Is PFAS Showing up in Your Wastewater?


In recent years, the EPA’s focus on the understanding, exposure reduction, and mitigation of per- and polyfluoroalkyl substances (PFAS) has increased. PFAS are known as “forever chemicals” because of their resistance to degrading naturally – which is why preventing their release to the environment is so critical in managing the levels of PFAS.

The EPA’s PFAS Strategic Roadmap has three main goals: researching, restricting, and remediation of PFAS. The EPA’s PFAS Roadmap includes developing regulations to protect and preserve drinking water, as well as treating PFAS-contaminated water sources. Within the EPA’s Comprehensive PFAS Action Plan, the EPA is moving to develop maximum contaminant levels (MCLs) for certain PFAS in drinking water.

PFAS chemicals have been detected in surface water, groundwater, drinking water sources, wastewater treatment plant (WWTP) effluent, and landfill leachates due to their widespread use in consumer and industrial products, as well as their longevity in nature. In addition to detections in aqueous samples, PFAS has also been detected in water and wastewater treatment residuals, including biosolids. PFAS can be discharged to WWTPs due to industrial, institutional, and domestic usage of PFAS products. Biosolids produced by WWTPs are often used for land applications, which increases the potential exposure to the environment and human health.

States are collecting information on the presence of PFAS in WWTPs with an interest in limiting and remediating.

EPA has identified certain industrial categories as potential sources of PFAS in wastewater, including: organic chemicals, plastics, and synthetic fibers manufacturing; metal finishing; pulp, paper, and paperboard manufacturing; textile mills; and commercial airports. Companiesin these categories discharging to surface water or to a publicly-owned WWTP may be requiredto sample industrial effluent and report results of PFAS.

Typical treatment methods used by WWTPs have limited ability to remove or treat PFAS. As a result, WWTPs have the potential to release PFAS into the environment. As agencies move towards regulations limiting PFAS, WWTP owners are facing additional regulation, costs, and liabilities if they receive, treat, and discharge wastewater containing PFAS, or distribute biosolids containing PFAS.

Through research, a greater understanding of PFAS exposures, human health and ecological effects, and effective interventions is gained. Controlling and preventing PFAS contamination and minimizing the exposure to PFAS during consumer and industrial uses is a proactive step in reducing the impacts of PFAS on the environment and human health. The goal of restricting PFAS has the objective of preventing or minimizing PFAS discharges and emissions into communities.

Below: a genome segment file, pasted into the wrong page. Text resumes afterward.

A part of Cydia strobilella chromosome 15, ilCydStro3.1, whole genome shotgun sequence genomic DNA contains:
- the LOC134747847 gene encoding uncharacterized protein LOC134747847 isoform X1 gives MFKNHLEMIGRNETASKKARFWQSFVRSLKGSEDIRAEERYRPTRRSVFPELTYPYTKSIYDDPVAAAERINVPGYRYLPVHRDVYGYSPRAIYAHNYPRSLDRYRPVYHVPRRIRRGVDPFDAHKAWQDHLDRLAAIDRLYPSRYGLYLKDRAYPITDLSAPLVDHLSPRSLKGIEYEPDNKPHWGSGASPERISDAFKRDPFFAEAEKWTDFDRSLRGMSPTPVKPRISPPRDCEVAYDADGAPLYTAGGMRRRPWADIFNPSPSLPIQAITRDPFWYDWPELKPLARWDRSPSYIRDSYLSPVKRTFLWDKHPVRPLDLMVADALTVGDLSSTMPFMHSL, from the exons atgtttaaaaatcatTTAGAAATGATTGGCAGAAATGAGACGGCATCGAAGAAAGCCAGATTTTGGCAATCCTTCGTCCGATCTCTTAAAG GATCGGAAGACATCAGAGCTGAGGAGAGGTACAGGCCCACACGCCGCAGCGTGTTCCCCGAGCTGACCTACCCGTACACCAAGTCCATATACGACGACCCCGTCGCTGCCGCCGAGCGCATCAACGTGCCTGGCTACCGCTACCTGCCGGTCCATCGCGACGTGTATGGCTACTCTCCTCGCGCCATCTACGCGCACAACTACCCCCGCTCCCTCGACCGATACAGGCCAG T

In December 2019, the EPA published a new validated method to accurately test for 11 additional PFAS in drinking water. The method, Method 533, complements EPA Method 537.1 and allows the measurement of 29 PFAS chemicals.


As part of the Strategic Roadmap, the EPA is looking to require water systems to conduct sampling for unregulated contaminants under the Safe Drinking Water Act (SDWA). The proposed Fifth Unregulated Contaminant Monitoring Rule (UCMR 5) was proposed in March 2021 with the goal to gather new data to improve the EPA’s understanding of the presence of PFAS in drinking water systems. UCMR 5 requires sampling collection for 30 chemical contaminants (29 PFAS and lithium) between 2023 and 2025.

Public water systems (PWSs) are required once every five years to monitor a list of unregulated contaminants.

Effluent Limitation Guidelines

The EPA is moving to restrict PFAS discharges from industrial sources through the utilization of the Effluent Limitations Guidelines (ELGs) program. Regulatory limits of specific pollutants in wastewater discharged into surface waters and WWTPs would be established by these ELGs. EPA continues to collect data on the present of PFAS, and recently announced it will begin developing ELGs for two categories: the Organic Chemicals, Plastics, and Synthetic Fibers category and the Metal Finishing category. Capaccio will be tracking rulemaking notices regarding any proposed ELGs pertaining to PFAS.

Moving Forward

As regulations continue to evolve and industry moves towards reducing potential PFAS discharges, our clients have found success collecting data to better understand their own position. Due to historical uses of PFAS, it is valuable to determine background levels and review processes to reduce the uses of PFAS in facilities and operations. Capaccio has helped our clients conduct sampling, evaluate data, and develop action plans, which emulates our mission to “Help industry and the environment prosper”.